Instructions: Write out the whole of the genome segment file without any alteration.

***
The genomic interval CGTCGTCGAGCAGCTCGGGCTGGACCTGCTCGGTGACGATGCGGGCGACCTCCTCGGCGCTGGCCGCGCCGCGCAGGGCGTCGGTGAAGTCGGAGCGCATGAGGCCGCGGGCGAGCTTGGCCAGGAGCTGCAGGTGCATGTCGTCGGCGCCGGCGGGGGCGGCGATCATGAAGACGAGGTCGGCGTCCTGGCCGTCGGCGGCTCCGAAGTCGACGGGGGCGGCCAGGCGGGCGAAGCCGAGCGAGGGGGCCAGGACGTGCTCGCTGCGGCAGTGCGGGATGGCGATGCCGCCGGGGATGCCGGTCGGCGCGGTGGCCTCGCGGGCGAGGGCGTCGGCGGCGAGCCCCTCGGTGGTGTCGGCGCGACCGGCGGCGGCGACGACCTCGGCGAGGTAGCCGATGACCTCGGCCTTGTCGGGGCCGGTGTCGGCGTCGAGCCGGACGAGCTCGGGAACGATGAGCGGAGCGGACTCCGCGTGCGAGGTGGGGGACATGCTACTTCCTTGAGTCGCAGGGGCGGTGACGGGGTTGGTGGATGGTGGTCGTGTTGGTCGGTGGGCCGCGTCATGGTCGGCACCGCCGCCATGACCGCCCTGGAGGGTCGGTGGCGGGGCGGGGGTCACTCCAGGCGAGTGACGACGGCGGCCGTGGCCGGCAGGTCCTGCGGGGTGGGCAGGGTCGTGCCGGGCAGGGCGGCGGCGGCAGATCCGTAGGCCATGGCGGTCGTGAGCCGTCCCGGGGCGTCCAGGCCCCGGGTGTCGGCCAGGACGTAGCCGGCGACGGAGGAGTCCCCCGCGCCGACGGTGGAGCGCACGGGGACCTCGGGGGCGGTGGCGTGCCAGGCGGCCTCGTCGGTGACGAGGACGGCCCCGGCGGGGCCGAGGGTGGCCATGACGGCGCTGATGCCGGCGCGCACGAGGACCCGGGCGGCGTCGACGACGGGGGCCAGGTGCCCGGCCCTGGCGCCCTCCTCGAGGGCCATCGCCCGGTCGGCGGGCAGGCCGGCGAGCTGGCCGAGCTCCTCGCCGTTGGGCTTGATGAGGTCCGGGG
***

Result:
The genomic interval CGTCGTCGAGCAGCTCGGGCTGGACCTGCTCGGTGACGATGCGGGCGACCTCCTCGGCGCTGGCCGCGCCGCGCAGGGCGTCGGTGAAGTCGGAGCGCATGAGGCCGCGGGCGAGCTTGGCCAGGAGCTGCAGGTGCATGTCGTCGGCGCCGGCGGGGGCGGCGATCATGAAGACGAGGTCGGCGTCCTGGCCGTCGGCGGCTCCGAAGTCGACGGGGGCGGCCAGGCGGGCGAAGCCGAGCGAGGGGGCCAGGACGTGCTCGCTGCGGCAGTGCGGGATGGCGATGCCGCCGGGGATGCCGGTCGGCGCGGTGGCCTCGCGGGCGAGGGCGTCGGCGGCGAGCCCCTCGGTGGTGTCGGCGCGACCGGCGGCGGCGACGACCTCGGCGAGGTAGCCGATGACCTCGGCCTTGTCGGGGCCGGTGTCGGCGTCGAGCCGGACGAGCTCGGGAACGATGAGCGGAGCGGACTCCGCGTGCGAGGTGGGGGACATGCTACTTCCTTGAGTCGCAGGGGCGGTGACGGGGTTGGTGGATGGTGGTCGTGTTGGTCGGTGGGCCGCGTCATGGTCGGCACCGCCGCCATGACCGCCCTGGAGGGTCGGTGGCGGGGCGGGGGTCACTCCAGGCGAGTGACGACGGCGGCCGTGGCCGGCAGGTCCTGCGGGGTGGGCAGGGTCGTGCCGGGCAGGGCGGCGGCGGCAGATCCGTAGGCCATGGCGGTCGTGAGCCGTCCCGGGGCGTCCAGGCCCCGGGTGTCGGCCAGGACGTAGCCGGCGACGGAGGAGTCCCCCGCGCCGACGGTGGAGCGCACGGGGACCTCGGGGGCGGTGGCGTGCCAGGCGGCCTCGTCGGTGACGAGGACGGCCCCGGCGGGGCCGAGGGTGGCCATGACGGCGCTGATGCCGGCGCGCACGAGGACCCGGGCGGCGTCGACGACGGGGGCCAGGTGCCCGGCCCTGGCGCCCTCCTCGAGGGCCATCGCCCGGTCGGCGGGCAGGCCGGCGAGCTGGCCGAGCTCCTCGCCGTTGGGCTTGATGAGGTCCGGGG